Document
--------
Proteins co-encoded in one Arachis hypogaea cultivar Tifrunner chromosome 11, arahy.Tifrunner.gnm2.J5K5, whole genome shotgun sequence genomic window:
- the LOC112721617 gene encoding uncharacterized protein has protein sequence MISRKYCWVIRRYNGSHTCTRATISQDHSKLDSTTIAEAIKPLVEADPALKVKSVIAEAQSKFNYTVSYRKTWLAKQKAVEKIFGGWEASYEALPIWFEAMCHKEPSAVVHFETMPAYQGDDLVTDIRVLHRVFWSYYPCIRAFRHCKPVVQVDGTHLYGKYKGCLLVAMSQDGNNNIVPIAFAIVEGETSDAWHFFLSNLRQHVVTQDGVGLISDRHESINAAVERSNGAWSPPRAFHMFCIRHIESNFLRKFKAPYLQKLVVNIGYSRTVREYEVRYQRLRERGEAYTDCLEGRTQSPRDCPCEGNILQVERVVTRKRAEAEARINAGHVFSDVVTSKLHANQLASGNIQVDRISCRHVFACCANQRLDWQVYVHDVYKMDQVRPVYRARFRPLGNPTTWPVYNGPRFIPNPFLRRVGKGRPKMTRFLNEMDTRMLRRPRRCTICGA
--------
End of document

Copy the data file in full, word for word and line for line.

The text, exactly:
Proteins co-encoded in one Arachis hypogaea cultivar Tifrunner chromosome 11, arahy.Tifrunner.gnm2.J5K5, whole genome shotgun sequence genomic window:
- the LOC112721617 gene encoding uncharacterized protein has protein sequence MISRKYCWVIRRYNGSHTCTRATISQDHSKLDSTTIAEAIKPLVEADPALKVKSVIAEAQSKFNYTVSYRKTWLAKQKAVEKIFGGWEASYEALPIWFEAMCHKEPSAVVHFETMPAYQGDDLVTDIRVLHRVFWSYYPCIRAFRHCKPVVQVDGTHLYGKYKGCLLVAMSQDGNNNIVPIAFAIVEGETSDAWHFFLSNLRQHVVTQDGVGLISDRHESINAAVERSNGAWSPPRAFHMFCIRHIESNFLRKFKAPYLQKLVVNIGYSRTVREYEVRYQRLRERGEAYTDCLEGRTQSPRDCPCEGNILQVERVVTRKRAEAEARINAGHVFSDVVTSKLHANQLASGNIQVDRISCRHVFACCANQRLDWQVYVHDVYKMDQVRPVYRARFRPLGNPTTWPVYNGPRFIPNPFLRRVGKGRPKMTRFLNEMDTRMLRRPRRCTICGA